UPDATE: I posted another blog on March 18 which deals specifically with the new digitized Michigan Death Indexes.
The following was written by The Department of History, Arts and Libraries staff:
‘Seeking Michigan’ Web site employs today’s technology to deliver Michigan’s history to information seekers
The Department of History, Arts and Libraries today announced the launch of the Seeking Michigan Web site (www.seekingmichigan.org), a growing collection of unique historical information that – through digitized source documents, maps, films, images, oral histories and artifacts – creatively tells the stories of Michigan’s families, homes, businesses, communities and landscapes.
Seeking Michigan’s first major project is the digitization of roughly 1 million death records covering the years 1897 through 1920. These records – never before available electronically – are indexed for easy searching by name, death date, location and age, and hold tremendous research opportunities for genealogists, historians and students.
Whether they are interested in Civil War records, photographs, architecture, music, photography or family history, Michigan enthusiasts are sure to discover a brand new side to Michigan through this unique online resource, a collaboration that has long been in the making between the Archives of Michigan and the Library of Michigan. Site design and digitization of resources were funded through various grants.
“Seeking Michigan takes great information from both of our agencies and makes it available to everyone in a convenient and easy-to-navigate Web site,” said State Librarian Nancy R. Robertson. “We were inspired by the state motto in designing the site. If you look, you will discover stories, photos and much more to connect you to our state’s pleasant peninsulas and one-of-a-kind past.”
With plans in place to add much more material, Seeking Michigan currently includes:
- More than 100,000 pages of Civil War documents;
- Approximately 10,000 photographs;
- A variety of Michigan sheet music;
- Roughly 1 million death records;
- A rich section about Michigan’s 44 past governors;
- Works Progress Administration data (circa 1936-1942) about land and buildings throughout rural Michigan; and
- Oral histories with notable Michigan residents.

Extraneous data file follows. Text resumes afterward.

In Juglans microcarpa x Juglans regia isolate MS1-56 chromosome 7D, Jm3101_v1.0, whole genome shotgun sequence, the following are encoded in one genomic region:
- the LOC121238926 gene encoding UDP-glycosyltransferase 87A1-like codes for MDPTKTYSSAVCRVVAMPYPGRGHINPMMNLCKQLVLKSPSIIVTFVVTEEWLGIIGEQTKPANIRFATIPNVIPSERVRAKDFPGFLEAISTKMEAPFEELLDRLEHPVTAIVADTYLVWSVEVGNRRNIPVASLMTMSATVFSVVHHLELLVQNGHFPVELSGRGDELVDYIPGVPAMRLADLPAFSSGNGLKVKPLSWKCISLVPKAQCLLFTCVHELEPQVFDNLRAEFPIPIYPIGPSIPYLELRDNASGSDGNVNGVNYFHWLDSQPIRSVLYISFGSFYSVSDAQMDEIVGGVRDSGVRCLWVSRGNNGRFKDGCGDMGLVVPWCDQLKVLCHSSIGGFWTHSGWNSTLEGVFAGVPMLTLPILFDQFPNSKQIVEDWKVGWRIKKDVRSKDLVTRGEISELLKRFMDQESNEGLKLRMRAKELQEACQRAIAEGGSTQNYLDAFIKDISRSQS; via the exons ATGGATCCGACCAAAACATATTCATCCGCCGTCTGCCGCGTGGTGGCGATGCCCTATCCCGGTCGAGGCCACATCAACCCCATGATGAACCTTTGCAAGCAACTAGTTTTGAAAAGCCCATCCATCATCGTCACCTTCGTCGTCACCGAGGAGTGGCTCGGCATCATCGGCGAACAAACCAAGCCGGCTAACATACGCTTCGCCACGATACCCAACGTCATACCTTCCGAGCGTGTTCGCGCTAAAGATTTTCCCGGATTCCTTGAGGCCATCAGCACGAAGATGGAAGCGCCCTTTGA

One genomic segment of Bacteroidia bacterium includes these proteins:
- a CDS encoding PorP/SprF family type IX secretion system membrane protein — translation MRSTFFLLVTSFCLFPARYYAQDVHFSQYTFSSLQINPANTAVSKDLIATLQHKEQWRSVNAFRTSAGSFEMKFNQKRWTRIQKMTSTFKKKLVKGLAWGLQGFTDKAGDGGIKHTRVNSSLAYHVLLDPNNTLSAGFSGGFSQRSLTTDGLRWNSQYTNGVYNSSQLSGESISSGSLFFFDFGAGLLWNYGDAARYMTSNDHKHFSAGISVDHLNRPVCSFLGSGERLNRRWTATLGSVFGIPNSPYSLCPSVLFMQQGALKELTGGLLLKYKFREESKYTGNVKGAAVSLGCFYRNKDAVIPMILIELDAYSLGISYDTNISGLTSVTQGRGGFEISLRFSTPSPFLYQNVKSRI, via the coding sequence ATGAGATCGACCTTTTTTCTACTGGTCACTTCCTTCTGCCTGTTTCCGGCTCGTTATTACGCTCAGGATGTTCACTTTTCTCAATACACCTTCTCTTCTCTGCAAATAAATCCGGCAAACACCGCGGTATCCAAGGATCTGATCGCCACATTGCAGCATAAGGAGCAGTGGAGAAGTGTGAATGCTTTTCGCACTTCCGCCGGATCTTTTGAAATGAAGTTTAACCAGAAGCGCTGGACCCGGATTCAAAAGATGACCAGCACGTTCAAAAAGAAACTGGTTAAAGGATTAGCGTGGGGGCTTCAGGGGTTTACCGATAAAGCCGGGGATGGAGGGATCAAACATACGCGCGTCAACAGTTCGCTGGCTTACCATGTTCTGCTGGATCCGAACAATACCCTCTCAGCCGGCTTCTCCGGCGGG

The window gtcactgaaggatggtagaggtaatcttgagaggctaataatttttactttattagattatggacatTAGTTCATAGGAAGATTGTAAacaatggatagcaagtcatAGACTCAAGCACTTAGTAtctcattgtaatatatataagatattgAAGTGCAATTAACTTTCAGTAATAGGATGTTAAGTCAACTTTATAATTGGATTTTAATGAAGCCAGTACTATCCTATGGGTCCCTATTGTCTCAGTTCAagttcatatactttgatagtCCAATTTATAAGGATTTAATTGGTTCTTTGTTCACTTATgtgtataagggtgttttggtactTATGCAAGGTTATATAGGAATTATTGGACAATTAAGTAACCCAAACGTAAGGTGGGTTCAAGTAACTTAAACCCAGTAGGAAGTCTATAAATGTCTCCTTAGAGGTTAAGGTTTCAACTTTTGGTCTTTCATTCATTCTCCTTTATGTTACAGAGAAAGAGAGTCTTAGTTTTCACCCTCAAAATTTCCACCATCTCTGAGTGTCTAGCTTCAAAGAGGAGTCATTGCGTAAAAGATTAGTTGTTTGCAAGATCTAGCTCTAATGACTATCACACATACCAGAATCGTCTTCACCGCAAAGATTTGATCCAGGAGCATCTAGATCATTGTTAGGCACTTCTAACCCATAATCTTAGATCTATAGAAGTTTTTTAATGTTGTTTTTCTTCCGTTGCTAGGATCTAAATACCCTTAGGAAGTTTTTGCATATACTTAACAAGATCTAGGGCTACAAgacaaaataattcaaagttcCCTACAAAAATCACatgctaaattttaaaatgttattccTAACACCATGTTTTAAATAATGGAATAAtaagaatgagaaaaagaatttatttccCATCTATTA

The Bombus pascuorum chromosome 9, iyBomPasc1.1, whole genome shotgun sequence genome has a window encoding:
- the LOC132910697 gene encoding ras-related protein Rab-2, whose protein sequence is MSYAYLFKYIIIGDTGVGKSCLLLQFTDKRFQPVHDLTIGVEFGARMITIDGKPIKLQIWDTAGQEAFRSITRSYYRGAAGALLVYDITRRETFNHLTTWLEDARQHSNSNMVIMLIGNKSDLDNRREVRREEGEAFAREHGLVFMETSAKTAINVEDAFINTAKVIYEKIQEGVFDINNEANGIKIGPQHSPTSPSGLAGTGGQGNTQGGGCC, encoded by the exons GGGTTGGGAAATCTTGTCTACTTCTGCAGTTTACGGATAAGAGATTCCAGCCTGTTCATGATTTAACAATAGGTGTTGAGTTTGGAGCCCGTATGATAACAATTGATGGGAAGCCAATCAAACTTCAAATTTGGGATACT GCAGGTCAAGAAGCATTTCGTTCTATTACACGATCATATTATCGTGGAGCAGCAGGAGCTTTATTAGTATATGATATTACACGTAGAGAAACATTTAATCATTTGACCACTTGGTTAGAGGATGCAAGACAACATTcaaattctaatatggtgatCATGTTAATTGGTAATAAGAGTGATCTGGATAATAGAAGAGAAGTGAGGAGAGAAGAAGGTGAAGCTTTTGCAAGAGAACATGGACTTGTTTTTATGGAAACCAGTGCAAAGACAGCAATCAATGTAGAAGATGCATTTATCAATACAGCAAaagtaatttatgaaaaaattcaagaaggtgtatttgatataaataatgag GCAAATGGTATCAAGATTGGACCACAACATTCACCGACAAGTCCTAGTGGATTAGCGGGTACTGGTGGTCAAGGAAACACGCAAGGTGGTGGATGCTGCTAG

According to Sandra Clark, director of the Michigan Historical Center, Seeking Michigan boldly moves the archives and library experience outside of the bricks and mortar of the building in which the collections are housed. By employing the latest Web technologies and social media, the site aims for an enhanced user experience. “We want to give visitors historical content and, whenever possible, the context for that content,” she explained. “For K-12 educators, there’s also a ‘teach’ page that links up with related resources and grade-level content expectations.”
Clark noted that Seeking Michigan will open up Michigan’s history to a whole new market of information hunters. “Seeking Michigan is definitely a big boost for those who already have an interest in our state’s history, including scholars, authors, genealogists and publishers,” she said. “What we’re very excited about is the prospect of introducing new generations of Michigan residents to the Michigan they thought they knew and helping them forge connections with our state’s remarkable past.”
Seeking Michigan was made possible with generous funding from the Talbert and Leota Abrams Foundation, a Lansing-based nonprofit that primarily focuses on funding library and educational science programs. Since the mid-1980s, the Abrams Foundation has provided more than $2.5 million toward the development of the Library of Michigan’s and Archives of Michigan’ genealogy collection, including the digitization of the death records so crucial to family historians’ research efforts. The National Historic Publications and Records Commission provided additional funding.
The Library of Michigan Foundation (www.michigan.gov/lmfoundation) and the Michigan History Foundation (www.michigan.gov/mhfoundation) helped facilitate the funding process for Seeking Michigan and provide donors the opportunity to contribute to Seeking Michigan and many other initiatives.
The Archives of Michigan is part of the Michigan Historical Center. The Michigan Historical Center and the Library of Michigan are agencies within the Department of History, Arts and Libraries (HAL). Dedicated to enriching quality of life and strengthening the economy by providing access to information, preserving and promoting Michigan’s heritage and fostering cultural creativity, HAL also includes the Mackinac Island State Park Commission and the Michigan Council for Arts and Cultural Affairs. To learn more, visit www.michigan.gov/hal.